Ben Kilbey in LondonBWIA are expanding - at a time when many airlines are feeling the squeeze of fuel surcharges and mounting debt, creating further deficit in a company’s budget, BWIA has introduced two new hubs allowing European travellers increased options to access the Caribbean. With the introduction of flights from Glasgow Prestwick International and Belfast International, BWIA is responding to a growing customer demand. Peter Iland, BWIA’s Director Marketing & Sales UK & Europe, said; “We are developing our UK operations owing to the fact that we have been getting a lot of input that people want something new.“As with all airlines BWIA felt the negative effects post 9/11, things however were not as harsh in the UK. “As any airline following 9/11 we have found things a little difficult. Essentially our UK routes were not affected by the down turn in business. We have continued to grow over the last three years,” commented Iland.
This has been reiterated with the introduction of flights from Glasgow Prestwick International and Belfast International.
The weekly service from Prestwick will fly non-stop to Barbados, continuing to Port of Spain, Trinidad, with connections available to Tobago. The Belfast service will operate non-stop to Barbados and continue to Port of Spain. Both flights are scheduled to operate with an Airbus A340-300 aircraft in a two-class configuration, with introductory fares starting at £299 in Economy and £999 in Business/First.
Mr. Iland commented: “This initiative will enable Caribbean destined passengers from Scotland or Northern Ireland to avoid the long and expensive journey to London. We recognise that this new air service will make some of the most beautiful islands in the world much more accessible to a large number of people and look forward to bringing our famous Caribbean warmth to these new destinations.”
The response to the new routes has been somewhat extraordinary. On the first day of the announcement BWIA’s call centre was reported as receiving a ‘50 percent increase in call volume.’ Says Peter, “We have been quite amazed by the response. We have invested a certain amount of money but judging by the amount of interest it looks to be a wise investment. On the day we announced the new routes our call centre volume went up by some fifty percent.”
Caribbean Travel News spoke to Mr. Iland whilst at World Travel Market (WTM) where Peter indicated one of the reasons why the European visitor may be attracted to the Caribbean airline. “We are West Indian - we are not Virgin or the like - if you are flying to the Caribbean then you want that Caribbean flavour.”
That flavour may be further increased as Orlando Satchell - Executive Chef at St. Lucia’s Ladera resort - begins to work closer with the airline. Whilst at WTM, Satchell supplied the nibbles at the BWIA bar - a focal point for the Caribbean village - and in a passing comment indicated that he may soon be a key influence to what is on BWIA’s in-flight menu. Mr. Iland was very enthusiastic about Orlando’s culinary skills. “I don’t know how to say this but there is no unison in Caribbean cooking. If you go for a curry - you get a curry. Caribbean cooking is slightly harder to define - yet Orlando is working to bring all of the flavours together and create a new kind of Caribbean cuisine. He really is an excellent chef.”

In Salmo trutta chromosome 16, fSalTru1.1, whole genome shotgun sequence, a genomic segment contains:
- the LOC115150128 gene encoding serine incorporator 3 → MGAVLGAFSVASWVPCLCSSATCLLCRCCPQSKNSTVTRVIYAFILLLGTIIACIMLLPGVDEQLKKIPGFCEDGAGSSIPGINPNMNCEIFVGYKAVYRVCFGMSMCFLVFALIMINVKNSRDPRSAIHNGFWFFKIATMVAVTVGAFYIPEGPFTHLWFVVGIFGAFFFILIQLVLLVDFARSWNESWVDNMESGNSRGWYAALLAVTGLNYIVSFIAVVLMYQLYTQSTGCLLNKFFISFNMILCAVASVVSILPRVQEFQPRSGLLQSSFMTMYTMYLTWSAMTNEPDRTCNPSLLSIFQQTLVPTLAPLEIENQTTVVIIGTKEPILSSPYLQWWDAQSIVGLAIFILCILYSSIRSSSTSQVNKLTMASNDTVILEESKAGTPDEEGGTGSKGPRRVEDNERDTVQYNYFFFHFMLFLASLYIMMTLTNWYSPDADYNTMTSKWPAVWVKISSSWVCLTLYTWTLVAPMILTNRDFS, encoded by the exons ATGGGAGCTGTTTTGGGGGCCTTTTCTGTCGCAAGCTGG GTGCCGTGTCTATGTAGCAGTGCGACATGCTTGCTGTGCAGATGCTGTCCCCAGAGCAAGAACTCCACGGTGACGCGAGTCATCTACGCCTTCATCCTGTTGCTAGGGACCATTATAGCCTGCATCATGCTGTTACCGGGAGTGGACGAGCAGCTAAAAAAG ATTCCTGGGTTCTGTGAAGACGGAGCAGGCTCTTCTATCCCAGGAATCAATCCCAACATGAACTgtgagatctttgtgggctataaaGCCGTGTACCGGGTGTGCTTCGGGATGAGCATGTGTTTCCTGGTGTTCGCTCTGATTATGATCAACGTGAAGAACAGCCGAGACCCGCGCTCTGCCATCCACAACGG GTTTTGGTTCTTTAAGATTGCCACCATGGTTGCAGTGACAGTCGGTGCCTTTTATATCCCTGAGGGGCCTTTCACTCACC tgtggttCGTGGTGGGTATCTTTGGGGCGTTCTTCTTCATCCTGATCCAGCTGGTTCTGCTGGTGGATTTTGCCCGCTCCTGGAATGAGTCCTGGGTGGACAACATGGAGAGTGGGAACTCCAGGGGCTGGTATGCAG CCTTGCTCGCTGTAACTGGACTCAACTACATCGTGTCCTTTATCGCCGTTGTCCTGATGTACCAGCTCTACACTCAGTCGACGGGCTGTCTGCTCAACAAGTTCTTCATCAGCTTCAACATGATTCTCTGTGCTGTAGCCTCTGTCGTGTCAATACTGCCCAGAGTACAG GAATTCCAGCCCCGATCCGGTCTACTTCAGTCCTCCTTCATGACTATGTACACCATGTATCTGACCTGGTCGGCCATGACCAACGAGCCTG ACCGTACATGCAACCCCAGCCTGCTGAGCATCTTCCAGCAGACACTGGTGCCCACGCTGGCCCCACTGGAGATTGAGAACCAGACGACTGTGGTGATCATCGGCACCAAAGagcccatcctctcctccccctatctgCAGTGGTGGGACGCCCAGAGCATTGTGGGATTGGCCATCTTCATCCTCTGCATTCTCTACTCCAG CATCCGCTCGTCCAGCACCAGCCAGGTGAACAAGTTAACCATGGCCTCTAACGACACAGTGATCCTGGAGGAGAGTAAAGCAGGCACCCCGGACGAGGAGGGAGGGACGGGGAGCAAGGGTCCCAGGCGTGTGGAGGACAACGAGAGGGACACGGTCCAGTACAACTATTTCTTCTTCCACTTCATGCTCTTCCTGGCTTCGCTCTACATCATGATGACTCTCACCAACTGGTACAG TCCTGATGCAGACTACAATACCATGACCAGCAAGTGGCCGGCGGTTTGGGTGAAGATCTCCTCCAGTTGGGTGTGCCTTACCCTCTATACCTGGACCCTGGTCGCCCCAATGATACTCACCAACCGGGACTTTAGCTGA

No airline can function unless people book seats. Trends show that more and more people are utilising the Internet in order to book their holiday. BWIA have had a booking engine integrated into their website since 2000 and even though there is visible evidence that booking’s are being made Peter still sees the package holiday as being a dominate force. “Even though the Internet is taking more of our business the package still dominates. We are not breaking 10 percent of bookings made via the Internet. 50 percent of those bookings come from inter-island bookings.” Can we draw from that that the less independent leisure traveller still depends upon their agent to secure their bookings? Perhaps.
Glasgow flights will depart from Prestwick on Saturdays at 14.10hrs, arriving in Barbados at 18.40 hrs, continuing to Port of Spain and arriving at 20.15 hrs. The Belfast flights will operate on Sundays at 15.50 hrs, arriving in Barbados at 20.20 hrs, continuing to Port of Spain and arriving at 21.55 hrs.
Return flights to Glasgow depart on Fridays from Port of Spain at 20.30 hrs and Barbados at 22.05 hrs, arriving in Prestwick on Saturdays at 13.35 hrs following an intermediate stop in Manchester. Flights to Belfast depart on Saturdays from Port of Spain at 22.15 hrs and Barbados at 23.50 hrs, arriving in Belfast on Sundays at 15.05 hrs via Manchester.
The new services will launch early in 2005, bringing BWIA’s UK service points to four, and with the range of connections available in the Caribbean, clearly put BWIA as the lead carrier from the UK to the Caribbean.
BWIA currently offers a daily service from London Heathrow to Port of Spain, Trinidad, daily to Tobago, twice-weekly to Antigua, three-times weekly to Barbados and twice-weekly to St. Lucia.
For more information on BWIA visit www.bwee.com.